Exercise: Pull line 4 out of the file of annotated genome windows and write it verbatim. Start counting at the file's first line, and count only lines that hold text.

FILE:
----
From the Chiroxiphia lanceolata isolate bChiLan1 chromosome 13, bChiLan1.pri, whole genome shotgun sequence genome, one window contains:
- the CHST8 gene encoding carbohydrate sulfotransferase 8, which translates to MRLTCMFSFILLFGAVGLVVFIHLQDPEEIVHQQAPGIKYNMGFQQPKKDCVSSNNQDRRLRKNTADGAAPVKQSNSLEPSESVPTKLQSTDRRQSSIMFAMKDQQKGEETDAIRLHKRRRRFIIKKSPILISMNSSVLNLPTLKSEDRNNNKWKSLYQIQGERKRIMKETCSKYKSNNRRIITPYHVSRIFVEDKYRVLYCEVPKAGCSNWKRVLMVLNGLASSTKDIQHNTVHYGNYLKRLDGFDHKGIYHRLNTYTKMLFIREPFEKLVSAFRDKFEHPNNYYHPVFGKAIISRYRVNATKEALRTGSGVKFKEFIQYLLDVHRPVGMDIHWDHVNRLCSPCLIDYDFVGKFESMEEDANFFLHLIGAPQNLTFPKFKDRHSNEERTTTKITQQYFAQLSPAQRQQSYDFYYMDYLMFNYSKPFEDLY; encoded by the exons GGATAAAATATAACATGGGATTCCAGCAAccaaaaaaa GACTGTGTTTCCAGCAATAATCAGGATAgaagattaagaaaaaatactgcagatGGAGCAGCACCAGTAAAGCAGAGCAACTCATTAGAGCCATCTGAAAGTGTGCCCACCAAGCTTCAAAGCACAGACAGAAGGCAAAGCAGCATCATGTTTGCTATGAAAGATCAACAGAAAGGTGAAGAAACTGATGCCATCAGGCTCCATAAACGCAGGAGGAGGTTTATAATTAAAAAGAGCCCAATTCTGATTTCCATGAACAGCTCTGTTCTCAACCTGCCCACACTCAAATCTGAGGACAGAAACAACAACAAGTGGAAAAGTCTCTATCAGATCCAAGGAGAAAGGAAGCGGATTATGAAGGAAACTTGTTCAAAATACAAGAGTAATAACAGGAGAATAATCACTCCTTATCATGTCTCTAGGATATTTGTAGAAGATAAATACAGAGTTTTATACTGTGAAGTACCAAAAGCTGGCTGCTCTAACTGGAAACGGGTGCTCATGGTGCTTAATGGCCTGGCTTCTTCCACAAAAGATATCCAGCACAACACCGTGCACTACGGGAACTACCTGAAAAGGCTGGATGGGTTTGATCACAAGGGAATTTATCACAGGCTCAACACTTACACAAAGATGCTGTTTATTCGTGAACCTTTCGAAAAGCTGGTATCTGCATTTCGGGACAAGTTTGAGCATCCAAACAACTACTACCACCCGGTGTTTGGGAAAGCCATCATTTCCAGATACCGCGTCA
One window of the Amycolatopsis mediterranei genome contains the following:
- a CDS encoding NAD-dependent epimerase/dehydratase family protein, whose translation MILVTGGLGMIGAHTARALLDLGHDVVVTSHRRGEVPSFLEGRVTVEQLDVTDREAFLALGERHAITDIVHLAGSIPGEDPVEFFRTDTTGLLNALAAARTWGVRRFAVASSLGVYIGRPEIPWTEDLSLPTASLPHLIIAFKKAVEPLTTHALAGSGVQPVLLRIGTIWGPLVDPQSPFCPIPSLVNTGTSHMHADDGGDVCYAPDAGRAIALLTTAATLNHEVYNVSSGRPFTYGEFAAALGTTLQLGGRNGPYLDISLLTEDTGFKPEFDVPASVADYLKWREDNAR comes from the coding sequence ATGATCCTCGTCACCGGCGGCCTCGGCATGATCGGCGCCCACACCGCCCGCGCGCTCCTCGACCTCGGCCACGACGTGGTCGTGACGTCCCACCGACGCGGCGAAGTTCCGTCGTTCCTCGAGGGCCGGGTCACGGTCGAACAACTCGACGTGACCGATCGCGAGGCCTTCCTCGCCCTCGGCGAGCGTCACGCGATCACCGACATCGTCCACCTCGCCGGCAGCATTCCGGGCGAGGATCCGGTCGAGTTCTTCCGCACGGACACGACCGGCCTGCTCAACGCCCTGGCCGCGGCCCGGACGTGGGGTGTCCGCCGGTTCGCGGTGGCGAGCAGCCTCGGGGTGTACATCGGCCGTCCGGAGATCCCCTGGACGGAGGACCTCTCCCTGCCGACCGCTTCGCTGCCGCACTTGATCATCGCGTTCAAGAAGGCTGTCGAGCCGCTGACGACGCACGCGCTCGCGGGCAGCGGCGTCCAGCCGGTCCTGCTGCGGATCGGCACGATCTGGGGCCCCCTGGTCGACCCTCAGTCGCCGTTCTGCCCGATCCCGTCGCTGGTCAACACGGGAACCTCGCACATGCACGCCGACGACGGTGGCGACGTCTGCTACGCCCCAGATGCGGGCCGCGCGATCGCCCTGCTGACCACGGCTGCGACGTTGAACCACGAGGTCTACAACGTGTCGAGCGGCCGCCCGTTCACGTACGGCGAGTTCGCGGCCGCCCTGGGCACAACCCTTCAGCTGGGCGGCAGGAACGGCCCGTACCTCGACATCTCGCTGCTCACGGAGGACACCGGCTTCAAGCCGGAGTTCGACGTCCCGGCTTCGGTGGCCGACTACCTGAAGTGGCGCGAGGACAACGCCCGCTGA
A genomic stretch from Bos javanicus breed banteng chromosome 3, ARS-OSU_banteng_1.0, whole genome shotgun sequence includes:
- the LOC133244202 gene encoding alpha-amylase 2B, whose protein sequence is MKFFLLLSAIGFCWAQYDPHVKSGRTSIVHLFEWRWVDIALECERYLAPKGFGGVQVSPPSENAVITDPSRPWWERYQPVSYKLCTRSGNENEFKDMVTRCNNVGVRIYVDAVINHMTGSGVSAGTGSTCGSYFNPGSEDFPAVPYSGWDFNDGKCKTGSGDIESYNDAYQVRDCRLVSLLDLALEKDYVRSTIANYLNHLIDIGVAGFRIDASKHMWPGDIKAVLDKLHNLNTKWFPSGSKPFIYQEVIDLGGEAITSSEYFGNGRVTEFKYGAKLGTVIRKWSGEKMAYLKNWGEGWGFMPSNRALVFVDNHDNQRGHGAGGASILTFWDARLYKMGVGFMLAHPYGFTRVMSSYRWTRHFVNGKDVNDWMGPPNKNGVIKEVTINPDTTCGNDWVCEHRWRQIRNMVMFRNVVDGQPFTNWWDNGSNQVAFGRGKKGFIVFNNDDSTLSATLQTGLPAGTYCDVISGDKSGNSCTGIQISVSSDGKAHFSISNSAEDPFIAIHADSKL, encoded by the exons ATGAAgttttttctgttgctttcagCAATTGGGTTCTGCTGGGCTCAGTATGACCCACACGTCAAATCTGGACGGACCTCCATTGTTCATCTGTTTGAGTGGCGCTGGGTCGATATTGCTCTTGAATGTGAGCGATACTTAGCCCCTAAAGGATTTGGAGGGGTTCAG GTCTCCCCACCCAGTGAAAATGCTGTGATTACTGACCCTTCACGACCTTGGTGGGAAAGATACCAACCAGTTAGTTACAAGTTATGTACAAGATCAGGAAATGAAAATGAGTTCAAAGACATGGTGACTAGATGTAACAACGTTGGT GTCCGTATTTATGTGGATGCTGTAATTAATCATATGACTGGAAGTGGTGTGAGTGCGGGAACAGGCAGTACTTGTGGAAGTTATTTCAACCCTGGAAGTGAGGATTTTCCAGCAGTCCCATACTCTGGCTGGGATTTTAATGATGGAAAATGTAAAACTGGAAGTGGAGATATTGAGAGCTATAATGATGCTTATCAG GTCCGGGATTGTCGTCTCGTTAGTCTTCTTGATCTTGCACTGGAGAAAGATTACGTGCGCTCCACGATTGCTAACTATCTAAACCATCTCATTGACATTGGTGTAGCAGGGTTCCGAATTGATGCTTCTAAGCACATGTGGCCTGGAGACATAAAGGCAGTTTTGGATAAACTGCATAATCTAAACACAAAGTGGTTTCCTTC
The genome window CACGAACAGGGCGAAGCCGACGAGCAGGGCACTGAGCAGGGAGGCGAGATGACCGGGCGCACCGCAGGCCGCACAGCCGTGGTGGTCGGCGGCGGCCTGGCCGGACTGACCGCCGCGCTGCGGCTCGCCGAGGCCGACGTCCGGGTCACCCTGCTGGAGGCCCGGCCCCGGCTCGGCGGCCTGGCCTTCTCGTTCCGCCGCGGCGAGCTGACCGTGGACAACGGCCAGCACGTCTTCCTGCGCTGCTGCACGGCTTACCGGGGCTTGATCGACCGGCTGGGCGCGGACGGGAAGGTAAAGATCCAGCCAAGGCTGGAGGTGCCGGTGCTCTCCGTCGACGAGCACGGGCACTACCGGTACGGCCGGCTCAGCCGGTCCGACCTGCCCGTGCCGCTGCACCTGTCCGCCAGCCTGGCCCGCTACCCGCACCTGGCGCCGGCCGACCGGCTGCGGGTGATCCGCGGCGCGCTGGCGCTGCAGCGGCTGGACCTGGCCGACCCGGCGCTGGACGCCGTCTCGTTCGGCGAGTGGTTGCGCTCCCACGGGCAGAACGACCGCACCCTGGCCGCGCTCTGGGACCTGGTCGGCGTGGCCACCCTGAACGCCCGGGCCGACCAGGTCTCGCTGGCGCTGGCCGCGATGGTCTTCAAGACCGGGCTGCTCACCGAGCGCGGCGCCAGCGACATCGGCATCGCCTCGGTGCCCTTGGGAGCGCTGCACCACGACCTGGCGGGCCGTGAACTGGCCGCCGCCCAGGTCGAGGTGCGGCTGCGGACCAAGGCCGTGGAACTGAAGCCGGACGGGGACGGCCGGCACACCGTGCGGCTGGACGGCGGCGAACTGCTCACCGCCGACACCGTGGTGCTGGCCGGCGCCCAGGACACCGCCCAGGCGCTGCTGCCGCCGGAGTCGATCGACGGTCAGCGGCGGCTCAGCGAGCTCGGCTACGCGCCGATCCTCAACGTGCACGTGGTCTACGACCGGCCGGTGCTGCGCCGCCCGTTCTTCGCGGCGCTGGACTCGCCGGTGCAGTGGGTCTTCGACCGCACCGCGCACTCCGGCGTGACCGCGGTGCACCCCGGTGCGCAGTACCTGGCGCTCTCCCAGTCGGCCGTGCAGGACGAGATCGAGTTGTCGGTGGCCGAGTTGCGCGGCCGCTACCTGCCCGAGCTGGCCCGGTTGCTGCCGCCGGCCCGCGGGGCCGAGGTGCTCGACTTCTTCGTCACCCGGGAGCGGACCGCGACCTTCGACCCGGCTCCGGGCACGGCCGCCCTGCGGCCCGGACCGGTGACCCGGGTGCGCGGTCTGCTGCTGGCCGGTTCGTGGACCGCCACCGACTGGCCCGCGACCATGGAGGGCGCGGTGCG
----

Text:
- a CDS encoding NAD-dependent epimerase/dehydratase family protein, whose translation MILVTGGLGMIGAHTARALLDLGHDVVVTSHRRGEVPSFLEGRVTVEQLDVTDREAFLALGERHAITDIVHLAGSIPGEDPVEFFRTDTTGLLNALAAARTWGVRRFAVASSLGVYIGRPEIPWTEDLSLPTASLPHLIIAFKKAVEPLTTHALAGSGVQPVLLRIGTIWGPLVDPQSPFCPIPSLVNTGTSHMHADDGGDVCYAPDAGRAIALLTTAATLNHEVYNVSSGRPFTYGEFAAALGTTLQLGGRNGPYLDISLLTEDTGFKPEFDVPASVADYLKWREDNAR comes from the coding sequence ATGATCCTCGTCACCGGCGGCCTCGGCATGATCGGCGCCCACACCGCCCGCGCGCTCCTCGACCTCGGCCACGACGTGGTCGTGACGTCCCACCGACGCGGCGAAGTTCCGTCGTTCCTCGAGGGCCGGGTCACGGTCGAACAACTCGACGTGACCGATCGCGAGGCCTTCCTCGCCCTCGGCGAGCGTCACGCGATCACCGACATCGTCCACCTCGCCGGCAGCATTCCGGGCGAGGATCCGGTCGAGTTCTTCCGCACGGACACGACCGGCCTGCTCAACGCCCTGGCCGCGGCCCGGACGTGGGGTGTCCGCCGGTTCGCGGTGGCGAGCAGCCTCGGGGTGTACATCGGCCGTCCGGAGATCCCCTGGACGGAGGACCTCTCCCTGCCGACCGCTTCGCTGCCGCACTTGATCATCGCGTTCAAGAAGGCTGTCGAGCCGCTGACGACGCACGCGCTCGCGGGCAGCGGCGTCCAGCCGGTCCTGCTGCGGATCGGCACGATCTGGGGCCCCCTGGTCGACCCTCAGTCGCCGTTCTGCCCGATCCCGTCGCTGGTCAACACGGGAACCTCGCACATGCACGCCGACGACGGTGGCGACGTCTGCTACGCCCCAGATGCGGGCCGCGCGATCGCCCTGCTGACCACGGCTGCGACGTTGAACCACGAGGTCTACAACGTGTCGAGCGGCCGCCCGTTCACGTACGGCGAGTTCGCGGCCGCCCTGGGCACAACCCTTCAGCTGGGCGGCAGGAACGGCCCGTACCTCGACATCTCGCTGCTCACGGAGGACACCGGCTTCAAGCCGGAGTTCGACGTCCCGGCTTCGGTGGCCGACTACCTGAAGTGGCGCGAGGACAACGCCCGCTGA